Are you possessed by demons?

My mom thought I might be, briefly.

My imagination seemed as real as reality.

I could imagine watching cartoons to escape boring car rides. Close my eyes, BOOM there was Garfield doing his antics.

Mom: "What are you doing, laughing with your eyes closed?"

Me: "Watching Garfield, he's so silly!"

Mom: "I don't want you doing that, it could be an evil spirit messing with you."

Me: "Really? Most people can't pretend? That's odd..."

Did you have an active imagination growing up? You might be demon possessed too... or just have ADHD ;)

Thinking Different

In college, I took notes quite differently from my classmates.

In one class, the teacher asked me to share my notes with everyone on the projector since I had been furiously typing during his class. Up popped a web of ideas, all connected to each other, organized in a map.

The teacher loved it... and I felt odd.

Sharing this story with my friend, we both got goosebumps. He used mind maps and always felt different, alone even.

Mind Mapping notes from lectures in college wasn't just a cute exercise, it was a survival tool.

Taking notes in a flexible way that allowed me to connect ideas was killer! Ideas became living and breathing things. This living framework held all the information thrown at me, and made it useable, tangible.

Software called Free Mind allowed me to digitally mind map, relate ideas, and keep my fingers and brain busy during boring lectures.

Example of a hand drawn mind map by Paul Foreman.

You might think in pictures too! Ideas connect in new an interesting ways that 'Normal' people around you just can't see.

Constantly making idea connections is great for creativity, but sucks for focus. I have a habit/system that seems to help... but more on that in a bit.

Mind Map notes helped me graduate college... but I stopped using Mind Maps over time.

But the power of organizing my brain externally stuck with me. I longed for a way to connect ideas, and organize my chaotic brain in a way that made sense.

The search to organize my ideas continued...

Notes all grown up

I tried so many note taking apps over the years

Notational Velocity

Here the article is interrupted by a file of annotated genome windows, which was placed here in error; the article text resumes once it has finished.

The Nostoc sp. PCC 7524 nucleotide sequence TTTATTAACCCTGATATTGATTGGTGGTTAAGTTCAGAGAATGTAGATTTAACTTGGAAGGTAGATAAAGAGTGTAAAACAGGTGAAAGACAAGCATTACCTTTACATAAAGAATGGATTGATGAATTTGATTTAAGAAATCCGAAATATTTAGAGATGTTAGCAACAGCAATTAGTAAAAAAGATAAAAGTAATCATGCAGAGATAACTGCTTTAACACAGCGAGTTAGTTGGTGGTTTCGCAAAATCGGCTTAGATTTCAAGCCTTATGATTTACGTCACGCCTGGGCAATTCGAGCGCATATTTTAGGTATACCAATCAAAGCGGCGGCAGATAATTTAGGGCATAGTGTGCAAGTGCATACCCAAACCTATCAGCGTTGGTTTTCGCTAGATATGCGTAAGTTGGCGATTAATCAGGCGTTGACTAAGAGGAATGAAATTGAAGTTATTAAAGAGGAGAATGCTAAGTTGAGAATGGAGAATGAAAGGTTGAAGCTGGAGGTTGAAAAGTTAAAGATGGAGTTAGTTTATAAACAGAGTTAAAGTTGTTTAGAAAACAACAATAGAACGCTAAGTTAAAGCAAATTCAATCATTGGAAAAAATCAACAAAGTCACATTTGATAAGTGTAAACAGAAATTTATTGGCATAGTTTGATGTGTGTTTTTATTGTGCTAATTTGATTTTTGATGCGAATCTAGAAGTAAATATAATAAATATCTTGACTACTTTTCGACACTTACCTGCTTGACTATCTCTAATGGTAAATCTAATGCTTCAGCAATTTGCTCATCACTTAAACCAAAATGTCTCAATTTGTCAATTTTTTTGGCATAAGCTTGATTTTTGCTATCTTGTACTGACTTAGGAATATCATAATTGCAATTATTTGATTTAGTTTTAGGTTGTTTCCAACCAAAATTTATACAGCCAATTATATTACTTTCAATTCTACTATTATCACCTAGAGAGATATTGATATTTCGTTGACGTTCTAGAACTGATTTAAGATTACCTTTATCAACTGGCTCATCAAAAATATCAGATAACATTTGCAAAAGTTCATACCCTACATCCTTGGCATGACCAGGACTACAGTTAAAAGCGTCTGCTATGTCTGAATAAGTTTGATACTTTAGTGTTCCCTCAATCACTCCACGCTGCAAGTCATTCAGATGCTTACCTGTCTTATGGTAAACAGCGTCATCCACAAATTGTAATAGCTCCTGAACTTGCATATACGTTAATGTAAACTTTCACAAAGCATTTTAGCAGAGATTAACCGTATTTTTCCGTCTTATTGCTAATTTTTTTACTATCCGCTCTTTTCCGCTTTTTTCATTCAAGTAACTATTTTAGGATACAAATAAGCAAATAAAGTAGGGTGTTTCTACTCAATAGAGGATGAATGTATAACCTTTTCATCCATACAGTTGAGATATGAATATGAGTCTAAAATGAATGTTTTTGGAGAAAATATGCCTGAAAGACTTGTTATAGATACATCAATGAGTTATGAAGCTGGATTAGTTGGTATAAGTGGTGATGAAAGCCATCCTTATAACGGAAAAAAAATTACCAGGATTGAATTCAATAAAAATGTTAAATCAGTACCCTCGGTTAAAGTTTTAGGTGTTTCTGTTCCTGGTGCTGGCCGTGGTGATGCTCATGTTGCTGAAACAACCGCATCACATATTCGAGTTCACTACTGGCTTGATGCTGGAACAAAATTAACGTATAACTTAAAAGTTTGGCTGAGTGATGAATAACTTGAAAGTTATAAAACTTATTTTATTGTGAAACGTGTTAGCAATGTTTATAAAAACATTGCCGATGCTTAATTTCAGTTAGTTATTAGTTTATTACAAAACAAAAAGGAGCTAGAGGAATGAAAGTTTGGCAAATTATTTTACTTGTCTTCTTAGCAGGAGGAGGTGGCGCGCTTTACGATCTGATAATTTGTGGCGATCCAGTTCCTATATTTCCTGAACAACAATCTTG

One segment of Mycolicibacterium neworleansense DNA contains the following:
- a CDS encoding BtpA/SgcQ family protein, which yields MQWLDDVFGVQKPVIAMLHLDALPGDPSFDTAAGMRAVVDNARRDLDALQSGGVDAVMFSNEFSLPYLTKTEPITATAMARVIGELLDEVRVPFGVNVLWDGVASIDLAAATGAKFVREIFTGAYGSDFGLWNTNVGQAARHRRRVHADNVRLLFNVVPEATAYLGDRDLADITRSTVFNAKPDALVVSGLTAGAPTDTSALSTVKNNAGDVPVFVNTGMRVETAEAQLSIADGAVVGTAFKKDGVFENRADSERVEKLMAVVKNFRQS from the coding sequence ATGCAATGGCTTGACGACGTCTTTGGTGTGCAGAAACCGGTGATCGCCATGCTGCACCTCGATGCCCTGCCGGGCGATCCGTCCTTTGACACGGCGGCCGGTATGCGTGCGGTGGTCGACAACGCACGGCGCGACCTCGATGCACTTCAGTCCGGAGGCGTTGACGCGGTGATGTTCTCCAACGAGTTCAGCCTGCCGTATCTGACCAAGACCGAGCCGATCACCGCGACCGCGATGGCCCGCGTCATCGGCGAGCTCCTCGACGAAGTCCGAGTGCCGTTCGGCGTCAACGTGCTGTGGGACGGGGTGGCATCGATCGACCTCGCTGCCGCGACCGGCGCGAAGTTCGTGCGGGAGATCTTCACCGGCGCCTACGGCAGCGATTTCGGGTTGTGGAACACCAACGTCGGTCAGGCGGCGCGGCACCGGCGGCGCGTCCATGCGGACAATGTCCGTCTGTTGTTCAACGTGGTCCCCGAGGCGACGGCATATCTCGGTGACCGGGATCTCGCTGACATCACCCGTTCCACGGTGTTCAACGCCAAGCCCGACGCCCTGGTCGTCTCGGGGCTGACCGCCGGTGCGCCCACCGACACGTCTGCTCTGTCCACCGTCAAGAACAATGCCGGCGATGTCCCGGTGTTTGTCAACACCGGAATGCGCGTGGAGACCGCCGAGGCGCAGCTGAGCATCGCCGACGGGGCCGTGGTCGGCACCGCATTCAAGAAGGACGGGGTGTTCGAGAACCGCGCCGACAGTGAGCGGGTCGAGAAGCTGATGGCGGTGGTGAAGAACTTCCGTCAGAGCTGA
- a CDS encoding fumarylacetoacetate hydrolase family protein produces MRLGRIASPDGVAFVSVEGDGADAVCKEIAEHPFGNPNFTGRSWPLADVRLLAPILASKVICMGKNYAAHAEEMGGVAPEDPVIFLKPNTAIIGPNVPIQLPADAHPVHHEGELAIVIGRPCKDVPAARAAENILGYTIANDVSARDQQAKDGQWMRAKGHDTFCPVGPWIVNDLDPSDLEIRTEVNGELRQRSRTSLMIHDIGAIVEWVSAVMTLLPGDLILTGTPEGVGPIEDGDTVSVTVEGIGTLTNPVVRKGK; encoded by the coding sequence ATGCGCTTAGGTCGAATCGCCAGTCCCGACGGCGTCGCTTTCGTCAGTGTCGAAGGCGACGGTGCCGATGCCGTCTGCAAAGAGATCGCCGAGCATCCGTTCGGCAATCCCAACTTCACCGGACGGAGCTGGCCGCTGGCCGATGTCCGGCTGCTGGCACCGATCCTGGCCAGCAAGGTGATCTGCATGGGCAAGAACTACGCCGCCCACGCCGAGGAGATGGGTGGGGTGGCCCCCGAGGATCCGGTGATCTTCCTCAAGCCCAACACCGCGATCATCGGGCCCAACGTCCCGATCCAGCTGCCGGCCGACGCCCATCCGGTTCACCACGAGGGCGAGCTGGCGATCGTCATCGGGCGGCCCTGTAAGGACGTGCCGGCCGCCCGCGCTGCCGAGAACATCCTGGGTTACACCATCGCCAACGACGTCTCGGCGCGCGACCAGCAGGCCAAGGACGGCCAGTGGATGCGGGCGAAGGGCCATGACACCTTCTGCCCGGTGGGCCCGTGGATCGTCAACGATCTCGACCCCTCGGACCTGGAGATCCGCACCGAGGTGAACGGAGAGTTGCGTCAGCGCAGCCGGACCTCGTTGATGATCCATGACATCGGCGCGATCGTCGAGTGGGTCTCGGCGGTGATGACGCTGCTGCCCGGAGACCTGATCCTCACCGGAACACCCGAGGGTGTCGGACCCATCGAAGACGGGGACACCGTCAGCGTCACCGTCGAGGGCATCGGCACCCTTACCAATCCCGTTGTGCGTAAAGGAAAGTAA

Just to name a few.

The problem: Ideas and info flooding into my head needed a place to go.

What kinds of info? So many kinds...

  • Journal entries
  • Personal projects
  • Account numbers
  • Podcast transcriptions
  • People to stay in touch with
  • Notes & highlights from books
  • Notes from meetings with clients

The solution: A second brain*

*A second brain via software does not work for everyone. A few interviewees have said no matter how many tries they can't make it work. YMMV

Notice... the solution is not an app.

Yes, I do use software for this, and would love to share my template with you, but that is not the solution. The solution is having a system that works for you, for your brain, where you can always and easily know exactly where a note should go that exists outside your brain.

As David Allen of GTD fame says "Our mind is for having ideas, not holding ideas."

The rule is - Have an idea? -> Save it somewhere.

I use a few tools to save ideas, but it really can be as simple as a pen and paper.

If you opt for the software route, there are TONS of templates out there. But whatever you do, it needs to work for YOU!

Old School: Pen & Paper Second Brain

You can build an analogue second brain.

Its harder. Takes longer. But never run out of battery!

There is a whole cult of people that create a second brain analogue style. This book about taking smart notes was great, and this post about The Hipster PDA inspired me back in the day to buy SO MANY NOTECARDS.

A notecard and pen system like this can lesson some of the downsides of ADHD. Racing brain full of ideas? Offload those ideas into a second brain.

Struggle with poor memory? The weakest ink is better than the strongest memory.

Too many projects? Write em all down, and keep them in your pocket or on your desk.

The most productive time in my life was working a job I did not like. Chained to the desk, I wrote down all the things I would do when I "had more time" or could control my schedule. Knocking out this list became a game. And I got good at winning!

Dying to know the software option? Ok, fine, here it is.

Software: Notion + Logseq Second Brain

Notion organizes my life and thoughts in a way I never thought possible.

It did not really click for me, until I read Building a Second Brain, and dove down the rabbit hole of personal knowledge management.

My system is much simpler than what the author Tiago Forte shares in the book, but it works for me.

That's the key, it works for me!

Glimpse into my digital brain.

One small section of my Second brain in Notion
My LogSeq Map of connected notes

How does a Second Brain help ADHD?

Working memory with ADHD tends to be limited.

My second brain helps me

  • Capture and organize ideas
  • Save information for long term projects
  • Reduce anxiety about where info is

Taking notes helps me think better, more clearly. Even if I never go back to those notes, the act of taking them is an external form of thinking.

But for large, or long duration projects, my second brain becomes invaluable. All the meeting notes, related material, attachments, text snippets all have a home.

The anxiety of trying to sift through all old email threads, text messages, and attachments is gone.

It takes work to setup, and manage, but for me and my work/life it seems worth it.


Many of us grew up feeling different. ADHD can feel isolating. But there are advantages to the way we think, and ways of shoring up the weaknesses of how our brains work.

Having a system to save ideas and notes might help you organize your thoughts. It did for me! But learning what works for you may be a long journey. Keep trying, and I think you will find something that works well for you!

Thanks for reading!